TALLAHASSEE — Retired Florida State University President Talbot “Sandy” D’Alemberte regaled an appellate court with a “magic potion” tale and invited the judges to a “house of mirrors” as he challenged homeowner tax breaks in two cases Tuesday.
D’Alemberte, now a law professor at the school, represented recently arrived Florida residents in one argument to the 1st District Court of Appeal and out-of-state owners of second homes in another.
They are challenging the 1992 Save Our Homes Amendment that limits assessment increases on primary homes to 3 percent annually and a “portability” provision voters added to the Florida Constitution last year. The latter lets homeowners take at least part of their Save Our Homes benefit with them when they move.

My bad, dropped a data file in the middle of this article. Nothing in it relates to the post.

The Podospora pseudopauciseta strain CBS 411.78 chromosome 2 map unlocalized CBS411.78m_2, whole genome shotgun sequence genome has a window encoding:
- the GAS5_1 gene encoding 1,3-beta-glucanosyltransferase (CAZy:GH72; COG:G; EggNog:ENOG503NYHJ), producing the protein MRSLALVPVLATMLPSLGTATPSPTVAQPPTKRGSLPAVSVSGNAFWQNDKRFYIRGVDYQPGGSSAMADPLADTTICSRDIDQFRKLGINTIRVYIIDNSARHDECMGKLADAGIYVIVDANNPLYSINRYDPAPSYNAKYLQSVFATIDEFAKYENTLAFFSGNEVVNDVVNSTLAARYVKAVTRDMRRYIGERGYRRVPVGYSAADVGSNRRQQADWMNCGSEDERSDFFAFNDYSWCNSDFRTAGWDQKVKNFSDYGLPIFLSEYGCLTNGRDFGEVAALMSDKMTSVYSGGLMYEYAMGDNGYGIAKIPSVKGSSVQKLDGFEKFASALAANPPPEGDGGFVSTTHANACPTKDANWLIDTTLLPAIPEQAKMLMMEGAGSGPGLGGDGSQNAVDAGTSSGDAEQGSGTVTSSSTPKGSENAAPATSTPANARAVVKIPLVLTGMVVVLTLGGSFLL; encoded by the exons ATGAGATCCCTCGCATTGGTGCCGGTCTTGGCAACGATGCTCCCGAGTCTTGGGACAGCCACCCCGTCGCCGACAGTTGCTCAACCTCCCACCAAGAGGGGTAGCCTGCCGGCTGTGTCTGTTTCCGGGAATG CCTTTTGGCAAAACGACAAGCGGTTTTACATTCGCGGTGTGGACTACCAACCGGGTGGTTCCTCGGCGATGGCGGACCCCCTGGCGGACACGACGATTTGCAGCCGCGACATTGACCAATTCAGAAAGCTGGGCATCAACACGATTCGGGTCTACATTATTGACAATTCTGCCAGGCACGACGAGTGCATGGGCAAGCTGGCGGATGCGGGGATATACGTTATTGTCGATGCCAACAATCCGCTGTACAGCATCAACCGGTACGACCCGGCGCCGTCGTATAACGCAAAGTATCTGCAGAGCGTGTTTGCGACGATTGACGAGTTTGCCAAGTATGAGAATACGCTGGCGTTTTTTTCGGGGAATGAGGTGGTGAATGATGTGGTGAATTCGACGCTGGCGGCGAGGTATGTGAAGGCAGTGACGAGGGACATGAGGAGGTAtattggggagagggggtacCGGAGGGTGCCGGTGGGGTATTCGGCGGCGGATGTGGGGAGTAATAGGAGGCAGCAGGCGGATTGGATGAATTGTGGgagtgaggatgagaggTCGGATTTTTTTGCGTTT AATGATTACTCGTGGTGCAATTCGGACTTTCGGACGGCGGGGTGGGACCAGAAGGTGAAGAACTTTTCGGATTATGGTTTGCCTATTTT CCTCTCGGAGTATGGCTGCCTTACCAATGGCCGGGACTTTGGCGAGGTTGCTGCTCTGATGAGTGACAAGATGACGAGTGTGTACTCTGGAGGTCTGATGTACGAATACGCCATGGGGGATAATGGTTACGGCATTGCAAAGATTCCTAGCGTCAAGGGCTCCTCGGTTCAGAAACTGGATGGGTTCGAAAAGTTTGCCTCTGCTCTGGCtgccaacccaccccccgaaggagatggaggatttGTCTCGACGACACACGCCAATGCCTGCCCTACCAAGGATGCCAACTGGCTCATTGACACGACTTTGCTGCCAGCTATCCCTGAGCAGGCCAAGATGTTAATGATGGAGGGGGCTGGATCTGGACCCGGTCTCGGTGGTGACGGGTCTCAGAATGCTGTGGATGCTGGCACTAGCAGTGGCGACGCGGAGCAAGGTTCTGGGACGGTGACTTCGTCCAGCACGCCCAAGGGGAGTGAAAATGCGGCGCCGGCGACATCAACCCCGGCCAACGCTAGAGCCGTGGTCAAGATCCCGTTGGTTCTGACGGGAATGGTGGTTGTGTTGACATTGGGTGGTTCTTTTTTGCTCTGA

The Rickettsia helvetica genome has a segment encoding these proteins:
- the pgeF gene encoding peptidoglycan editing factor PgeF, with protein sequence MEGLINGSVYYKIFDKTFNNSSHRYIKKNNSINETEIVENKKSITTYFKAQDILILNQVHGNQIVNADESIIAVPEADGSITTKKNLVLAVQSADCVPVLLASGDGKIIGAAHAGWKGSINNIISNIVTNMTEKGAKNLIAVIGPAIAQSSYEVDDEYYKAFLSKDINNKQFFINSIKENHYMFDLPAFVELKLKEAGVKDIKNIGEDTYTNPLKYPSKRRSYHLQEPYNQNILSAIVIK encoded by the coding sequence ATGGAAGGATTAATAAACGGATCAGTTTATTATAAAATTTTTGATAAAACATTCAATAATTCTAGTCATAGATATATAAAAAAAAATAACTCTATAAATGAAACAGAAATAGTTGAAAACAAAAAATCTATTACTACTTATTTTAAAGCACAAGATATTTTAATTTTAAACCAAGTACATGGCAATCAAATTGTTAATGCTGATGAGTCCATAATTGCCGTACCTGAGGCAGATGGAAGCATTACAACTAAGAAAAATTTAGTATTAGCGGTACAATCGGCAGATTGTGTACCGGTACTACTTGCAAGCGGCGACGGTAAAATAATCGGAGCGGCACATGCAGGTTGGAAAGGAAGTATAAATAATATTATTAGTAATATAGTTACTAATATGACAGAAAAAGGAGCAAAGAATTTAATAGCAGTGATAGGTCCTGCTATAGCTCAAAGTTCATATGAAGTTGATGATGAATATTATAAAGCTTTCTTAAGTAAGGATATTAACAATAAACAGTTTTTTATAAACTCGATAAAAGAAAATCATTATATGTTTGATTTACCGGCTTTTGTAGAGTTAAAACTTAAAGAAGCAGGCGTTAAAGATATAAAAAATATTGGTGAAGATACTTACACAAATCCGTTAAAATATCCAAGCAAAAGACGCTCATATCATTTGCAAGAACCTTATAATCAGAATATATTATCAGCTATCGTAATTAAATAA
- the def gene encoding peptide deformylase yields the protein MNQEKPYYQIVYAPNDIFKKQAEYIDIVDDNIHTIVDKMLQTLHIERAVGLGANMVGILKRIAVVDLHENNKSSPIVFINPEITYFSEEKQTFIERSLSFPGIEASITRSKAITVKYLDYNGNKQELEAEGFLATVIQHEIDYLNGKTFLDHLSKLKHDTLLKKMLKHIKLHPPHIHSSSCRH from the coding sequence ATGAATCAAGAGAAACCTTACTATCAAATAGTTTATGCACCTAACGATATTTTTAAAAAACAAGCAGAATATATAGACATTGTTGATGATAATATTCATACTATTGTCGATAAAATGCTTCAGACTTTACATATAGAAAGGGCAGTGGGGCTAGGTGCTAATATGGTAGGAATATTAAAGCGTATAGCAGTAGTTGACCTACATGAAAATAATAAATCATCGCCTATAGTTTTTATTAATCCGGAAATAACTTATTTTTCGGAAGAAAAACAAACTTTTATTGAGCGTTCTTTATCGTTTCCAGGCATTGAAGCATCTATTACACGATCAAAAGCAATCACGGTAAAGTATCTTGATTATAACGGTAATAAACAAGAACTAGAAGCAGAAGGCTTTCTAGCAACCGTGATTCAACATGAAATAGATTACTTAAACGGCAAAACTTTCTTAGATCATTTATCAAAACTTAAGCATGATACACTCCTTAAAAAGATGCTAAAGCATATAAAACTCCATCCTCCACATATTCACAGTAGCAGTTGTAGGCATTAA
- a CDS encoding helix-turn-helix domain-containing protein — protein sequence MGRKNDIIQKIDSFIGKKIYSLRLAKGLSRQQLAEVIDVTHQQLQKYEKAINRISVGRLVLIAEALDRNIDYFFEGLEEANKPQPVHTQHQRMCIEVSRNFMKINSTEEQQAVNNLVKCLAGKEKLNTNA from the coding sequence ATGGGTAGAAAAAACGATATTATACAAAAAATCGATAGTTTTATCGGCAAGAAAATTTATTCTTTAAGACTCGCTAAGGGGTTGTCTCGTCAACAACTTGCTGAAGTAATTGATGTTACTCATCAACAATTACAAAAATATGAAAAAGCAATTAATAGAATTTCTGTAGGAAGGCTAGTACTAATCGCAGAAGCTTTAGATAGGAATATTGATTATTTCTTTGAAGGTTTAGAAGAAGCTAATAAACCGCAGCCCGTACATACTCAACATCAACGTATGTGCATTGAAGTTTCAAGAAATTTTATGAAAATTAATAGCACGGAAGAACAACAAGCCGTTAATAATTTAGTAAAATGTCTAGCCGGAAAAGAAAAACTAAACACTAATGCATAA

Save Our Homes has given longtime homeowners an unfair tax advantage compared to newcomers and nonresidents while portability has exacerbated that difference, D’Alemberte said.
Solicitor General Scott Makar disagreed with D’Alemberte’s interpretation of Hellerstein’s findings, saying he didn’t see any “skull and cross bones and poison signs.”
D’Alemberte also argued it impairs interstate commerce by discouraging Floridians from moving to other states that don’t offer incentives.